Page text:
2013-12-20 / Spectrum

A look back at the good and bad in 2014

As The Signal bids farewell to 2013 in this, our final edition of the year, it seems appropriate to look back at the news of the past year and what it has meant for our installation and our community. A quick scan of the headlines over the past 12 months tells a story that begins with a familiar refrain:

“Well, there’s good news and there’s bad news…”

First, the bad news. 2013 had barely begun when, in January, we started telling you about the potential effects of sequestration and budget uncertainty. So began the “Year of the Fiscal Cliff.”

Stories about hiring freezes, budget reductions and dire predictions for programs and services began to dominate our pages. It all got very real in March, and predictions gave way to reality. Tuition Assistance cuts, Commissary staff shortages, and planning for civilian furloughs filled our pages in the spring, culminating in a May 17 announcement of layoffs beginning in July. And, with a reduced workforce on board at our gates and elsewhere, the traffic jam that’s become known as “Black Monday” snarled commuters on July 8.

Almost as soon as the furlough ended, our attention turned to Oct. 1 and the approaching government shutdown. Although action in Washington restored the pay of employees who were furloughed at the beginning of the fiscal year, interruptions to services and programs were felt across the installation.

The “Year of the Fiscal Cliff” will be remembered by many as a difficult, anxious time, in which our missions – and the people who perform them – were under constant financial threat. But perhaps it should be remembered best as the year in which our community overcame adversity and succeeded despite impossible conditions. There was, after all, plenty of good news.

Fort Gordon recognized its best service members and civilians for the previous year in the annual awards ceremony held in January. Installation officials cut the ceremonial ribbon on new facilities such as Subway and the Religious Education Center. Our extremely creative and successful Family and Morale, Welfare and Recreation programs not only continued to host our community celebrations like Spring Fest and Oktoberfest while the budget crunch was in full force; they actually turned a profit.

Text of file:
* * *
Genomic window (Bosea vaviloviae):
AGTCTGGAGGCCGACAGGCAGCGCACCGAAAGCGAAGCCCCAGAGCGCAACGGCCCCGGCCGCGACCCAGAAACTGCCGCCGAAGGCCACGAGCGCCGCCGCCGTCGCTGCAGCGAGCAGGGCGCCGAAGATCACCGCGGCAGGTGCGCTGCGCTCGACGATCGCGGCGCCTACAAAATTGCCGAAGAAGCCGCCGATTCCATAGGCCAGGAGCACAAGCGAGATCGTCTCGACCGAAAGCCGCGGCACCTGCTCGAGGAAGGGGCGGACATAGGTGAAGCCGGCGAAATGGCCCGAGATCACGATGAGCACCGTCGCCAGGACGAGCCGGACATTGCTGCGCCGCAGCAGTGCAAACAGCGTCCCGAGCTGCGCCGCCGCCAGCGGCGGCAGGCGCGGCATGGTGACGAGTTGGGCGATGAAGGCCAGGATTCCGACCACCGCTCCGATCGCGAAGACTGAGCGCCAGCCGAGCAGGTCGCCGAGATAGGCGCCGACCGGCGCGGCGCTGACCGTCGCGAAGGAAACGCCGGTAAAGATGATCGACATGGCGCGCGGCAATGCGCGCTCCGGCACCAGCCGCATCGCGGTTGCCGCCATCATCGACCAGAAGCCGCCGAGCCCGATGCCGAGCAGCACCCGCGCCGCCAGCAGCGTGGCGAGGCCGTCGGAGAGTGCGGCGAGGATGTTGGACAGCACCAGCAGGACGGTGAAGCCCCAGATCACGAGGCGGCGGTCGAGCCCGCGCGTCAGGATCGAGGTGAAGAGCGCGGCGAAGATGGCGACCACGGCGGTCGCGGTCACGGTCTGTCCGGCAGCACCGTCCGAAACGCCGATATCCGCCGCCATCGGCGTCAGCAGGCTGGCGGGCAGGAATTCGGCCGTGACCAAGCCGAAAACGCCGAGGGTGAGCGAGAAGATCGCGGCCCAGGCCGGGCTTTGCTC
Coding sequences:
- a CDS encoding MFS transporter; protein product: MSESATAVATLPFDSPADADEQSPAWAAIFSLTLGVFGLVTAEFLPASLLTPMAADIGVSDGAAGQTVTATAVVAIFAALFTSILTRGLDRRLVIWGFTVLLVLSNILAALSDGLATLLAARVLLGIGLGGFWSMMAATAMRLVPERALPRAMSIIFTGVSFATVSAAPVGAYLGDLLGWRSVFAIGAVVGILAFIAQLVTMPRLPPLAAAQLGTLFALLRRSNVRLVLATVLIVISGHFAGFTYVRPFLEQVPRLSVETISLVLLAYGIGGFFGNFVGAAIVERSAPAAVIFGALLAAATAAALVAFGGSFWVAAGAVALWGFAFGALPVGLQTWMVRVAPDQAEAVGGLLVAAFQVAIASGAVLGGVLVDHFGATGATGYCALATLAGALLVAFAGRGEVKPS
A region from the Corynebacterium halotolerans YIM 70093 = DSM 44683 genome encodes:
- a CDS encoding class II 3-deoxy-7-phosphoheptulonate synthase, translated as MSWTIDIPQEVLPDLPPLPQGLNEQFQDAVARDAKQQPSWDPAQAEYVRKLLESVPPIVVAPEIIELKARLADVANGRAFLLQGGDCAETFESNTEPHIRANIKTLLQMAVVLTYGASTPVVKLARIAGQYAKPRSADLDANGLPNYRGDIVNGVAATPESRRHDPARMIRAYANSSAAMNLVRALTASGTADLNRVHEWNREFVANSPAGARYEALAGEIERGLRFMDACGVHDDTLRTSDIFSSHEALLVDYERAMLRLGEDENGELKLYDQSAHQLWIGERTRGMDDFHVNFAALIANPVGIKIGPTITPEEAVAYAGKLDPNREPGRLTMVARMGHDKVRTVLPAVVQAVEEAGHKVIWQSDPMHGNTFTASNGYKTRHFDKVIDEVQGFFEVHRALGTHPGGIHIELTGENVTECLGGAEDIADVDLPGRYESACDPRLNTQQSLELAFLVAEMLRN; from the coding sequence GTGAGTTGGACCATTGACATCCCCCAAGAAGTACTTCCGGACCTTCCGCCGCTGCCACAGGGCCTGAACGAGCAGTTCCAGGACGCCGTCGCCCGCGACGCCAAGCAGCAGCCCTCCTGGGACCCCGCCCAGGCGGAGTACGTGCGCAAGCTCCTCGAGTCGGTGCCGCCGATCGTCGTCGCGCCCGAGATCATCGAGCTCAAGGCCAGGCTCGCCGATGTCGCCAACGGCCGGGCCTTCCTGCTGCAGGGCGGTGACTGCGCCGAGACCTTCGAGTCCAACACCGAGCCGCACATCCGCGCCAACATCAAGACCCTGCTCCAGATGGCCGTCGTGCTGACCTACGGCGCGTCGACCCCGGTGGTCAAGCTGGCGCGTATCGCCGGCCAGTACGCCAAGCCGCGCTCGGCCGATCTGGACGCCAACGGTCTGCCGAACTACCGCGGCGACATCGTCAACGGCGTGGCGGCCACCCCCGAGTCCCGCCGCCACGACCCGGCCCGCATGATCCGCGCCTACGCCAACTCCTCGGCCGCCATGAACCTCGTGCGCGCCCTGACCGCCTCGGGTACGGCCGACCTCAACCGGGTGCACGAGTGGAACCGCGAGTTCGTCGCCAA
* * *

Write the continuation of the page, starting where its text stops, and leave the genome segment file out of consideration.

“Cyber” became more than just a buzzword on the installation. Recruiting for cyber protection teams launched into high gear. Fort Gordon became home to the Army’s second cyberspace operations unit, the 782nd Military Intelligence Battalion. The first cyber network defender course for MOS 25D graduated the Army’s newest crop of advanced cyber warriors.

Among the good news of 2013, perhaps no event was more telling than the outpouring of support that flowed from local leaders during Department of the Army’s Community Listening Session on Fort Gordon in April. One by one, elected officials and agency heads directly told the Pentagon what we at Fort Gordon already knew – how closely intertwined we are with our CSRA communities, and how well-loved our service members and their families are by our civilian neighbors.

2013 wasn’t all good, and the anxiety level stayed pretty high around post for the duration. But anyone who thinks it was a bad year for Fort Gordon wasn’t paying attention. It was a productive year, made possible by people who worked through the challenges to get the job done. Our people made 2013 a success for Fort Gordon and our employers, the American people. We have no doubt they’ll do the same in 2014.

From the staff of the Signal and the Public Affairs Office, we wish all of you a safe and happy holiday season. We’ll see you next year.

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